1. Tell us about the film?
This is my first feature. It tells the story of a reunion between a father, Gabriel, and his son Eric, both coming from a very humble background. They haven’t seen each other in a very long time, but for various reasons they have been forced to live together again. This is a film about the meaning of family, and how we belong to it in today’s very socially divided Colombia.
2. How did you cast the young boy in the film?
It was a very long process that took us over seven months, initially working with one casting director but ending up with two, plus six assistants. We auditioned around 2,000 kids – visiting schools, the Colombian Family Welfare Institute and orphanages, especially as the film approaches the subject of abandonment and the feelings around it. But even after this I couldn’t find the kid I was looking for the role of Eric. Casually, one day during the process of auditioning the father (by the way that was also very difficult too!), walking on the streets of Bogotá at around 10pm I saw a kid from a distance. I always carried with me a copy of auditioning script so we approached him and his stepfather, who encouraged him to show us his acting skills. He was very good, we had a laugh, and the day after, the casting director saw him again, giving us the opportunity to get to know him. His life couldn’t be closer to the actual role’s life. He was very sweet and intelligent, the kind of kid you want to adopt and love. Overall though, it wasn’t an easy process.
3. Is there a reason you like to work with non-professional actors?
For me there are two fundamental reasons I like to work with non-professional actors, particularly in Colombia. Firstly, it is almost a political reason. Traditionally the lower classes and certain sectors of the Colombian society are underrepresented in films; farmers or people living in the suburbs etc, are generally played by actors with a middle or upper middle class background, which is not accurate and has never been entirely convincing. And the second reason is related to my personal background, also coming from a wealthy family, allowing non professionals actors to represent their real lives, opens the doors to a more natural approach to portrayal of actual characters. Improvisation also increased my knowledge and understanding of their day-to-day lives making me more sensitive to the reality of my country. Lastly, it is important to mention that in Colombia there is lack of talent at the moment and actors have only been trained for TV.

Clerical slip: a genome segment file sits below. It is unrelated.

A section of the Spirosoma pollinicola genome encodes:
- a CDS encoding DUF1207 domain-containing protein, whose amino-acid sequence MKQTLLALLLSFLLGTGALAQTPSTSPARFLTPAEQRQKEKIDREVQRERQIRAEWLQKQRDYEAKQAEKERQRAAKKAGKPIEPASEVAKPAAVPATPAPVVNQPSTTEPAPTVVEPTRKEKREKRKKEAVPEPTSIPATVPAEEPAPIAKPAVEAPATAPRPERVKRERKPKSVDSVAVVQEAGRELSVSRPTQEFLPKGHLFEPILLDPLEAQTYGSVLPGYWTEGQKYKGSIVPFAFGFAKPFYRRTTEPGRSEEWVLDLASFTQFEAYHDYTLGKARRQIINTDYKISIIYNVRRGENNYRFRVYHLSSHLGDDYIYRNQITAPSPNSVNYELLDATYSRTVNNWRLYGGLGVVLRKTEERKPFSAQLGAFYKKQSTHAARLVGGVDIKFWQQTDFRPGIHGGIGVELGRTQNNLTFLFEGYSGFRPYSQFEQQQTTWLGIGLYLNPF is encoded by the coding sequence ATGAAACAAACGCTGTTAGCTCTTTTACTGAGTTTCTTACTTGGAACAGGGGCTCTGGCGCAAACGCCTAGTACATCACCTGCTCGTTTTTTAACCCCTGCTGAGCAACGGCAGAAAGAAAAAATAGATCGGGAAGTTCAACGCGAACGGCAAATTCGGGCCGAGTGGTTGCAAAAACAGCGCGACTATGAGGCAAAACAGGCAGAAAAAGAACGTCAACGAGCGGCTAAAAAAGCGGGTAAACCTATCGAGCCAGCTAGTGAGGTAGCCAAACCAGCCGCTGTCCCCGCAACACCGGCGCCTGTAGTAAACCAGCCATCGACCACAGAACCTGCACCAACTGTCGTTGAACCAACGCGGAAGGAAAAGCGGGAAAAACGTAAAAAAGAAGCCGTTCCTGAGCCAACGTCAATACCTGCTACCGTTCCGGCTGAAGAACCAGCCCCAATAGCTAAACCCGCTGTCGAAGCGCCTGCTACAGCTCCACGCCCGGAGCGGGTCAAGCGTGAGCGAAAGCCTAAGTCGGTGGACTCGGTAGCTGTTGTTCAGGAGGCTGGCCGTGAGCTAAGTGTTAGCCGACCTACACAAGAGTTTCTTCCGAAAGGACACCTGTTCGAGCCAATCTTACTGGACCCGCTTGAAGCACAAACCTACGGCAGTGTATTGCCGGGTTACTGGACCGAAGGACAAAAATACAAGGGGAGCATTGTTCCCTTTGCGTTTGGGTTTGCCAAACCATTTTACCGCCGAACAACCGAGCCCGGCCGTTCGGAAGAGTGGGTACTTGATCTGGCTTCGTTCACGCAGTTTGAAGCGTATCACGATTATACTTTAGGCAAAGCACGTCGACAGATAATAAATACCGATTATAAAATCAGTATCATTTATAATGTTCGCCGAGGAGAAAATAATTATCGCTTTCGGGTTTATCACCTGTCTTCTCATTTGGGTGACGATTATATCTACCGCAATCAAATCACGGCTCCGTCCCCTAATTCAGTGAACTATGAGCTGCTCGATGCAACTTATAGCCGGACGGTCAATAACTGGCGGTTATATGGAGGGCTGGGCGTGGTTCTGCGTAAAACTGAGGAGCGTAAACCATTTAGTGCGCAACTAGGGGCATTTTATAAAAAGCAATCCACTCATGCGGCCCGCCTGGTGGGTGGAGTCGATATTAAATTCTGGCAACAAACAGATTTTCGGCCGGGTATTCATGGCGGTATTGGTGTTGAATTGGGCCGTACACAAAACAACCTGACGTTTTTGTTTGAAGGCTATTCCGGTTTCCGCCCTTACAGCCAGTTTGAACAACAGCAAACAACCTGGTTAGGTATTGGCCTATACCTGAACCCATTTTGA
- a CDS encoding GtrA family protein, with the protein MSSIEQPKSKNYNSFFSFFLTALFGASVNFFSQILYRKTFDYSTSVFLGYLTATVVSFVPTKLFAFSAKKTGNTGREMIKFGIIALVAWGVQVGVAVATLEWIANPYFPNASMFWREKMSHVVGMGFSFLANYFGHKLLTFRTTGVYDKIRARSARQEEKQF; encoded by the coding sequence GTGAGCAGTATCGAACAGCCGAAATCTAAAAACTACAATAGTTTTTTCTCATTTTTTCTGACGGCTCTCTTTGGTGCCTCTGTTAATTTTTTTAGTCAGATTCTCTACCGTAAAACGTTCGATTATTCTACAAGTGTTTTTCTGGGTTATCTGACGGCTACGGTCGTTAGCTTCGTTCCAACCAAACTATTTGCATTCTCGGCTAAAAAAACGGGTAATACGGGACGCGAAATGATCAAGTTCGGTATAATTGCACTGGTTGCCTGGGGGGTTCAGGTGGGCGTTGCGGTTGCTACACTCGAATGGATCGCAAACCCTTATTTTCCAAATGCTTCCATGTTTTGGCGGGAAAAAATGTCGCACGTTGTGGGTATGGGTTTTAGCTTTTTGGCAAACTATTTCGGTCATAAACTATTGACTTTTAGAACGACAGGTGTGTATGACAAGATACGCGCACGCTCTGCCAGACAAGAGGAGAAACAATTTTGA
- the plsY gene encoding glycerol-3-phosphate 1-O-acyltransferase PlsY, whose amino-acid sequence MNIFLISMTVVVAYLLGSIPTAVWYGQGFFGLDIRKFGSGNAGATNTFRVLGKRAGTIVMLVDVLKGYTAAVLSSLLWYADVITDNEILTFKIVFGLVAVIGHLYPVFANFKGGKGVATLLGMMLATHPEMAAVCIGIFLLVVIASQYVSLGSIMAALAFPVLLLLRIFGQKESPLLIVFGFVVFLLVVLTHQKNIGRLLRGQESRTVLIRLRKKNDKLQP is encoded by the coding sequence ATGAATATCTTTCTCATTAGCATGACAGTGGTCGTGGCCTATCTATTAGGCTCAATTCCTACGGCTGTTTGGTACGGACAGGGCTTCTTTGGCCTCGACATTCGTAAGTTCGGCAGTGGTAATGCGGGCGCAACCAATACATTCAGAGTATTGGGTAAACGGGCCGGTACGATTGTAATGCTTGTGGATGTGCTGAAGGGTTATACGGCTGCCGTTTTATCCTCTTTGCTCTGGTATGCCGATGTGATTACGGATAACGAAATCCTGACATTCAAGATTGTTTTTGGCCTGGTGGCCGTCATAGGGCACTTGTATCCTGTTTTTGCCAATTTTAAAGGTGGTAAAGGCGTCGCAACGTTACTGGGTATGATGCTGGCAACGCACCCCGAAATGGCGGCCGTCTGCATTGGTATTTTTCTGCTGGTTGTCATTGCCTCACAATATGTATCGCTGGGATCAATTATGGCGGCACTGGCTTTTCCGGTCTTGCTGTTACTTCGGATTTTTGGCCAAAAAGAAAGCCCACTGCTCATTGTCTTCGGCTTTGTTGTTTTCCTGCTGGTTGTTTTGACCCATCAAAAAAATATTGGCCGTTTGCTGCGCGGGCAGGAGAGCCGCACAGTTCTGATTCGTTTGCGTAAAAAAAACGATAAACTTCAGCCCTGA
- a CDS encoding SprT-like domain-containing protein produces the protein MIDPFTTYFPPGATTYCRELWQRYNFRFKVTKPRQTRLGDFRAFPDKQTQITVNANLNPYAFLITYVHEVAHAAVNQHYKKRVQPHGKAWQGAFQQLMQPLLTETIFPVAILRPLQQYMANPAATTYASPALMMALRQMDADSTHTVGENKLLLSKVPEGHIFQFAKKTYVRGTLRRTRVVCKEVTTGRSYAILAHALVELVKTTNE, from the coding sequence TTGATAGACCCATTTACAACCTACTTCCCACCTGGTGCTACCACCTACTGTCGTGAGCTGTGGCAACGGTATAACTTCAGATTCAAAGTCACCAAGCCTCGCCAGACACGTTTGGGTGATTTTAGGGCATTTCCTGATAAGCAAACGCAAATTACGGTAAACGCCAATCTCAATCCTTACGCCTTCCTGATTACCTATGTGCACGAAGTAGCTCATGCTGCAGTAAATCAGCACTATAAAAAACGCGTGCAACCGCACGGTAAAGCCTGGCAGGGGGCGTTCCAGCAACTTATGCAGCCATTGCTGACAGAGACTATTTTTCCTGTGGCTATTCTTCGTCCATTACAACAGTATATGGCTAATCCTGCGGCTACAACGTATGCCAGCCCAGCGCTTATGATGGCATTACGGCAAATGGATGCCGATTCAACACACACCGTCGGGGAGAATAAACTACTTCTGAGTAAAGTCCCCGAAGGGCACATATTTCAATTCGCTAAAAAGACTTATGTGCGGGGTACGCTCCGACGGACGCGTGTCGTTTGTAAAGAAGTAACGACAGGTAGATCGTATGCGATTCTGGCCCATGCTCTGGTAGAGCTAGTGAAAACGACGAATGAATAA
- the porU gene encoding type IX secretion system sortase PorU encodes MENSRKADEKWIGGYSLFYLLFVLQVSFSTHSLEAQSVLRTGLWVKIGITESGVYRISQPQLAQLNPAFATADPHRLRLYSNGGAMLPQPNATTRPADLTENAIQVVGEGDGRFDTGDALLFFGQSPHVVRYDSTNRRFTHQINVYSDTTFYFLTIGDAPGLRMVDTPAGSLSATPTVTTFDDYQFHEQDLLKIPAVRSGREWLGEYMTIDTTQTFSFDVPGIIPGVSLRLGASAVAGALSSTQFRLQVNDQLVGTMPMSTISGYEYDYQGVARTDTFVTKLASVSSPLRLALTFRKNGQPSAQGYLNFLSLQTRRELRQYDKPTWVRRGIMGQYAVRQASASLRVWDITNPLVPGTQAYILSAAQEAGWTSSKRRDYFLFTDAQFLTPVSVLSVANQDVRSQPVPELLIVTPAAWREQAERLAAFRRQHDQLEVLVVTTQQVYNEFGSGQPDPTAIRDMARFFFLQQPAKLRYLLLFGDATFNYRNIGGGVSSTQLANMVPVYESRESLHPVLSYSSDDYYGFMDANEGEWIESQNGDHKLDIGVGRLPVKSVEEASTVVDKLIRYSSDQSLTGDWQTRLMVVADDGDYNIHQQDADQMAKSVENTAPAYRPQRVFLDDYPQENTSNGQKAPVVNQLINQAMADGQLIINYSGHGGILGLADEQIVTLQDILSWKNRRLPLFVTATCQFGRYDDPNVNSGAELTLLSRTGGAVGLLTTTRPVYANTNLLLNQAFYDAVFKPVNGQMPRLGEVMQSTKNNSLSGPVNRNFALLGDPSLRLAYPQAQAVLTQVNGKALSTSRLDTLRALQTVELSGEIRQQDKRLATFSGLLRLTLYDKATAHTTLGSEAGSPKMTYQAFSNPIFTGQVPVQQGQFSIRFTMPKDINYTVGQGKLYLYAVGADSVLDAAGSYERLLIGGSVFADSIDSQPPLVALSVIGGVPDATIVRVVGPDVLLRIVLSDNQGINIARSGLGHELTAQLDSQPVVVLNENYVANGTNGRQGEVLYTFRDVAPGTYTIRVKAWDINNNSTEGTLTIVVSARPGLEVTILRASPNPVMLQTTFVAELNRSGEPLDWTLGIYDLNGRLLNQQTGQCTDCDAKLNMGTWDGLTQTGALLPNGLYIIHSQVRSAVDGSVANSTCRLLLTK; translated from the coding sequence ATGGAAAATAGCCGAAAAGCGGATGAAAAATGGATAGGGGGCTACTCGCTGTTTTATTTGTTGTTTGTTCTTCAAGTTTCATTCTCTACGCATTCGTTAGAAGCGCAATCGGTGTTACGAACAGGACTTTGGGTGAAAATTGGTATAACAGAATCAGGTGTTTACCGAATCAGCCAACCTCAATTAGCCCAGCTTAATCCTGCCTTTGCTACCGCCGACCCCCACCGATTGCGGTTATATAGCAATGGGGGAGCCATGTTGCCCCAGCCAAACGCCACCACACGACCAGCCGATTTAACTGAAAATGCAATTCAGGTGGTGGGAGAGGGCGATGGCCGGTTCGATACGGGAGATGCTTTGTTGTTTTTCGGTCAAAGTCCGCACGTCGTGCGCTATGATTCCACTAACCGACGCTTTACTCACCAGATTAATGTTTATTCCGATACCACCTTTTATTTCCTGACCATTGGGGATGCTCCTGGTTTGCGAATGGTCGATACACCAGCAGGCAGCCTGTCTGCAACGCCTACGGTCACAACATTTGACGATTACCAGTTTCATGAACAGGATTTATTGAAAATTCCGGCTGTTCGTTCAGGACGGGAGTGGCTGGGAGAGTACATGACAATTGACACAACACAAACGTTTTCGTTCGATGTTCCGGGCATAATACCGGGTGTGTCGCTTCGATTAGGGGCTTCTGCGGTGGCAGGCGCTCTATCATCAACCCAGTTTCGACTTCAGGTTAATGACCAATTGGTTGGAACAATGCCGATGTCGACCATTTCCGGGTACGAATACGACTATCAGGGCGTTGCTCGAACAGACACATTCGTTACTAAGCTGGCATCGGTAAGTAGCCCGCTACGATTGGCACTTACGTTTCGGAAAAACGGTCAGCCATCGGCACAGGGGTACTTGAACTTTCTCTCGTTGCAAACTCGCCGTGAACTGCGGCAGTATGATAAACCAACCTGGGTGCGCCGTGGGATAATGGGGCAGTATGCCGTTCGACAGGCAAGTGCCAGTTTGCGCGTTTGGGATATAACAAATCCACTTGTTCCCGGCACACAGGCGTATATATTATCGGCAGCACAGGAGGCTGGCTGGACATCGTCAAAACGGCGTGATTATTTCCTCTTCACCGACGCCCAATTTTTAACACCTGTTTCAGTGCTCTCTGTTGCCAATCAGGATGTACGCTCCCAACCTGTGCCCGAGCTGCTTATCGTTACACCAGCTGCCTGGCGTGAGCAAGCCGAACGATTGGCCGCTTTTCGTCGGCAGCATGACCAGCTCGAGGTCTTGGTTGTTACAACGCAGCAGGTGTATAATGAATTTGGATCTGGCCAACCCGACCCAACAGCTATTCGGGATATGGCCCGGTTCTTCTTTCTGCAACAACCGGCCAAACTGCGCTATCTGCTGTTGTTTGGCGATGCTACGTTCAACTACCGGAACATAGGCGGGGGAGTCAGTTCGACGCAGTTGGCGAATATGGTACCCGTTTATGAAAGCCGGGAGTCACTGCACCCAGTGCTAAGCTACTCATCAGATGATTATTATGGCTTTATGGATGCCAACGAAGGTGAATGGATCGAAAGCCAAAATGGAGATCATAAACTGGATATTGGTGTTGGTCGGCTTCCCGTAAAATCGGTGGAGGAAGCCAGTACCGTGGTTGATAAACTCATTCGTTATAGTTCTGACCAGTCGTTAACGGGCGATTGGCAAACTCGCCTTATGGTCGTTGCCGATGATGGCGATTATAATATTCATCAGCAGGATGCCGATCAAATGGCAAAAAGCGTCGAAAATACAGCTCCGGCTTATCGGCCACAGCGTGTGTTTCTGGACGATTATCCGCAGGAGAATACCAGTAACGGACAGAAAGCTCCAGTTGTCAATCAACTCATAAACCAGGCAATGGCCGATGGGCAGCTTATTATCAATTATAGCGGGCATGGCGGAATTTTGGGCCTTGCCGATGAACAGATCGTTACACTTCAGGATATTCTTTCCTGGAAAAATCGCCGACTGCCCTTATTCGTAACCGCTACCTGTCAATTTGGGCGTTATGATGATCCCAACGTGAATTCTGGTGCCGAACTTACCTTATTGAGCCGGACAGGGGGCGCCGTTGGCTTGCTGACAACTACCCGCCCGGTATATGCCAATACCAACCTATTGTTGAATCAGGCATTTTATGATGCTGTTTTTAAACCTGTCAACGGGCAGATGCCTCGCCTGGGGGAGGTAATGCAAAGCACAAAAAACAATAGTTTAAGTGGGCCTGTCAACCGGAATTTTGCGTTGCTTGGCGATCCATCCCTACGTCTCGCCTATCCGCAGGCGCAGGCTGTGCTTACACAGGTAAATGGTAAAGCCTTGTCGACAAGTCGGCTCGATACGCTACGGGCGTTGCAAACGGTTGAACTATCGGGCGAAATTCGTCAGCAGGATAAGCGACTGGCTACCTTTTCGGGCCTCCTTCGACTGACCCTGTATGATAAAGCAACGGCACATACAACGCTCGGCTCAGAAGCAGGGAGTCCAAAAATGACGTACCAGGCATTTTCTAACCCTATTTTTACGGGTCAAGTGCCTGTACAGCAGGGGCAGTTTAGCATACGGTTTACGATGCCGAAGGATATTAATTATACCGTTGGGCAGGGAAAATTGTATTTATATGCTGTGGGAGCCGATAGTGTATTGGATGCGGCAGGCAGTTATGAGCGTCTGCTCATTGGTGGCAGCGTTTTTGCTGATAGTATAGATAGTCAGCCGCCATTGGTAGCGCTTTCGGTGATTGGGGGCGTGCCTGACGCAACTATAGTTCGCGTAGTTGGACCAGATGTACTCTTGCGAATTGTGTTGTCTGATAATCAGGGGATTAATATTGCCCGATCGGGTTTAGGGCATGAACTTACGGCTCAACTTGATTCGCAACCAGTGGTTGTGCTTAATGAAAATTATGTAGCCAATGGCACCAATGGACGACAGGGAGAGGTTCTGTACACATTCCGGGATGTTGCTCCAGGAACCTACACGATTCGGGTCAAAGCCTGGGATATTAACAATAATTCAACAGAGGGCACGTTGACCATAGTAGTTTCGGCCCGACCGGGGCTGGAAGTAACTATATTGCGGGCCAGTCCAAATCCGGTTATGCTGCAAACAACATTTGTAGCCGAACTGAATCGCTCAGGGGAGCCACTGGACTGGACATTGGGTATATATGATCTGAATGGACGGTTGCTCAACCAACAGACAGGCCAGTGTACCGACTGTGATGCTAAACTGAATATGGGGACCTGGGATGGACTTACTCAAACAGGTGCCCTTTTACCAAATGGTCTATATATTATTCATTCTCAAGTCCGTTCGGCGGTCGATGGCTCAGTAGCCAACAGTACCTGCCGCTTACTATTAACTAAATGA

4. They say never work with children and animals, and you work with both in this film! How did you find it?
They are right. In some ways that’s correct, but at the same time I feel that they are the only ones that perform really well, because they are not acting! The only issue is that they generally don’t do what we want, but do what they feel is right. I don’t consider having shots where Eric is not doing well, same with Lupe, they just do what they like. I love kids and animals so it was a privilege to work with both in my film, although I have to admit I lost my patience several times!
5. What feedback have you had from people who have seen the film on how it depicts Colombia?
To be honest it has been received very well everywhere. In France, Colombia and other countries, people actually cried during the screening. I have had many emotional moments during Q&As, even from people who are not necessarily Colombians. People have felt very touched by the subject. The film is very personal and it is a real story and autobiographical. I feel many people identified that and thanked me for opening that window for them. Regarding of how it depicts Colombia, people are generally very grateful that I am showing a different face of our country beyond the usual clichés of drug trafficking, prostitution and violence. I do respect Victor Gaviria’s (Colombian filmmaker) work because he has been researching for years and is genuinely interested in these subjects. However there are other directors who only approach these subjects because of its commercial appeal. There is so much to explore in Colombia.
6. Do you take into account international audiences when you make a film?
Yes and no. I tend to think of myself as a spectator and I feel that’s the best way to create a work. I make films that I would like to watch. There is a phrase: “if you want to talk about the world, talk about your people”. It might not make much sense in English but it is about how your message can reach audiences regardless of geographical and cultural differences.
7. You speak Spanish, French and English. Would you ever make a film that wasn’t in Spanish?
Yes, initially I considered France where I have made several shorts, or perhaps an English speaking country. Also, it would be good to work with professional actors and explore options in countries like the UK or France, but for now my priority is to work in Colombia with its innumerable stories, history and experiences in our native language, Spanish.
8. What’s your next project?
I have two projects in mind, but I do prefer to reveal more details once there is more certainty about them. My mother has played a key role in my life and for a long time I have wanted to work with her. There is another project that will explore the other side of the very complex and intrinsic social class system in Colombia, this time talking about the life of a rich teenager.
Gente de bien by Franco Lolli is out on DVD on 25 May 2015, and is available on iTunes, BFI Player and Curzon On Demand.